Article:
Abstract

Several studies have demonstrated that the power spectra of natural image ensembles scale as f-α. A stronger claim that has been made is that the power spectra of single natural images typically also scale as f-α. Results are presented that challenge this latter claim. The results are based on a method for estimating large-scale structure in single images that compares aliasing artifacts produced by image windows of different shape. Failures of f-α scaling are found at large scales in many natural images. These failures cannot be accounted for by f-α scaling models such as a linear superposition model or a model based on two-dimensional occlusions in the image plane. The results imply that claims about f-α scaling in single natural images have been exaggerated. The results also offer insight into why such failures of f-α scaling occur.

© 2000 Optical Society of America

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References

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    [CrossRef]
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    [CrossRef]

1998 (2)

J. H. van Hateren, A. van der Schaaf, “Independent component filters of natural images compared with simple cells in primary visual cortex,” Proc. R. Soc. London Ser. B 265, 359–366 (1998).
[CrossRef]

C. A. Parrago, G. Brelstaff, T. Troscianko, “Color and luminance information in natural scenes,” J. Opt. Soc. Am. A 15, 563–569 (1998).
[CrossRef]

1997 (2)

D. L. Ruderman, “Origins of scaling in natural images,” Vision Res. 37, 3385–3398 (1997).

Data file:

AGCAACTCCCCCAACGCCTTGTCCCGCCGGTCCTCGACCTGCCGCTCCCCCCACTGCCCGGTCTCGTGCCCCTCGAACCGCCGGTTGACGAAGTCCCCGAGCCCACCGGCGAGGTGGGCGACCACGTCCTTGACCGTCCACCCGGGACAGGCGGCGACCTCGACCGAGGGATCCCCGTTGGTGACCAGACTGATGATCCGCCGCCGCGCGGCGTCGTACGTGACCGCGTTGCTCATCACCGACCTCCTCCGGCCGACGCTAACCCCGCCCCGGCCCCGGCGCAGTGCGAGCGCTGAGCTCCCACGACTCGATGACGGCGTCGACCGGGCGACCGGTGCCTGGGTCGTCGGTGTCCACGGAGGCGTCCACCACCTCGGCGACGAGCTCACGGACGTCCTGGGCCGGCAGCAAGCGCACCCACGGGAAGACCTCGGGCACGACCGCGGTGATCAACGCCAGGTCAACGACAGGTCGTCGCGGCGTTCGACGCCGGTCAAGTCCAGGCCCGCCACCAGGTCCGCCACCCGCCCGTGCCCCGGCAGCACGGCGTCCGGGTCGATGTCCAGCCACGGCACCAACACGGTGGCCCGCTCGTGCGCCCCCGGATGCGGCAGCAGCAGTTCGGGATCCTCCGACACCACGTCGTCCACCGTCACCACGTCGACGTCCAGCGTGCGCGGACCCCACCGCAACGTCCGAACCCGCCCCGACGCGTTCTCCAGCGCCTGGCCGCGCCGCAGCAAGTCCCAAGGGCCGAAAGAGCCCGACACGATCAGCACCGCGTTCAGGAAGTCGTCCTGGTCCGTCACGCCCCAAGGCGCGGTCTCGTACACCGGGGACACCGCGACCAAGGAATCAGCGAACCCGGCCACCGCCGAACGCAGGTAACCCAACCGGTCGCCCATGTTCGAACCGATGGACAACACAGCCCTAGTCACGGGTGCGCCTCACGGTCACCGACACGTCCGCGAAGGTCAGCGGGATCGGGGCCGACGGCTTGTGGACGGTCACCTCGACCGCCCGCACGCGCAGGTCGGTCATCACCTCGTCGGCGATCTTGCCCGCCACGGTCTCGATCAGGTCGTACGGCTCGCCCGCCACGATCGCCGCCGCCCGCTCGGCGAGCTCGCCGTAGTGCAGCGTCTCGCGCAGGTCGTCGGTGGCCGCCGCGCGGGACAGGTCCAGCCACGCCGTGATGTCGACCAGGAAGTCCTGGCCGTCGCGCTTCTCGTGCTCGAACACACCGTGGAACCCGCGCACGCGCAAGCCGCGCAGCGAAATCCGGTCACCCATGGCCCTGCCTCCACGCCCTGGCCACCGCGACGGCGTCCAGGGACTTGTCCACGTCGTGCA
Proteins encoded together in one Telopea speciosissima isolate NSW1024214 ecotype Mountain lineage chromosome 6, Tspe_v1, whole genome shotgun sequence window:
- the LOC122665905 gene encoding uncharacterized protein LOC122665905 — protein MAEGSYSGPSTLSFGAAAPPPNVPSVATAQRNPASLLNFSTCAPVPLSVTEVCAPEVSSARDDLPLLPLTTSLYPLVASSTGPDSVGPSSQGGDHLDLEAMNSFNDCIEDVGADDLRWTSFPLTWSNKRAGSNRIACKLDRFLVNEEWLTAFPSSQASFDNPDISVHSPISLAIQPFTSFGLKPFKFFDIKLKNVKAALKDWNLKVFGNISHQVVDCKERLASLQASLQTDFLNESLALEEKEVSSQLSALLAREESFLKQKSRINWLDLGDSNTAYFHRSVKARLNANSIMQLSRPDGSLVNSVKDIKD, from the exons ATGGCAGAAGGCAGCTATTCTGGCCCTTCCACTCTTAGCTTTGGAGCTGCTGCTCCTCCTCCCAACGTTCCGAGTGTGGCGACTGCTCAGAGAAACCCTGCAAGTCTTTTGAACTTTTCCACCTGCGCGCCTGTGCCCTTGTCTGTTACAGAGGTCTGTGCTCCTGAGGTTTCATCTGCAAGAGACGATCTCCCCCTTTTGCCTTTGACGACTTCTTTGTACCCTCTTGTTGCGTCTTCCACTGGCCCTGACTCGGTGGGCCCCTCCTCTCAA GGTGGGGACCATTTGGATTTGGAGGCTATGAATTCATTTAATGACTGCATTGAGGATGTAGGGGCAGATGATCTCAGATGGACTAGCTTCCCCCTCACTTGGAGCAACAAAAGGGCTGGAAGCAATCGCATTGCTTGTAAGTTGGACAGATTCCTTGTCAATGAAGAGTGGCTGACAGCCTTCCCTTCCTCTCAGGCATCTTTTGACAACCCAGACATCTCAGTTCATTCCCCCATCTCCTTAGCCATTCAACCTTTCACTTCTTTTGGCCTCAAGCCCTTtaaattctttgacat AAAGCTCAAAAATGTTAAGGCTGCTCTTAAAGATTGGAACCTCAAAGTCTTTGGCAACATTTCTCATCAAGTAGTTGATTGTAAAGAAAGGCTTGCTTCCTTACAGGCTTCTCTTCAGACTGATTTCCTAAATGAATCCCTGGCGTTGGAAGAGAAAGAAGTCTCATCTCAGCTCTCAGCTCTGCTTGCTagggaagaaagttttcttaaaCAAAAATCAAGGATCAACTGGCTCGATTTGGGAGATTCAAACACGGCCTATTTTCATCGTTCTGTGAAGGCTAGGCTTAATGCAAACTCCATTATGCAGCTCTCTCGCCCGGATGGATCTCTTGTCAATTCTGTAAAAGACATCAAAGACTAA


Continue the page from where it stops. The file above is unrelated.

[CrossRef]

D. J. Field, N. Brady, “Visual sensitivity, blur and the sources of variability in the amplitude spectra of natural scenes,” Vision Res. 37, 3367–3383 (1997).
[CrossRef]

1996 (1)

A. van der Schaaf, J. H. van Hateren, “Modelling the power spectra of natural images: statistics and information,” Vision Res. 36, 2759–2770 (1996).
[CrossRef] [PubMed]

1994 (2)

D. L. Ruderman, W. Bialek, “Statistics of natural images: scaling in the woods,” Phys. Rev. Lett. 73, 814–817 (1994).
[CrossRef] [PubMed]

D. L. Ruderman, “The statistics of natural images,” Network 5, 517–548 (1994).
[CrossRef]

1992 (3)

J. H. van Hateren, “Theoretical predictions of spatiotemporal receptive fields of fly LMCs, and experimental validation,” J. Comp. Physiol. A 171, 157–170 (1992).

D. J. Tolhurst, Y. Tadmor, T. Chao, “Amplitude spectra of natural images,” Ophthalmic Physiol. Opt. 12, 229–232 (1992).
[CrossRef] [PubMed]

J. J. Atick, A. N. Redlich, “What does the retina know about natural scenes?” Neural Comput. 4, 196–210 (1992).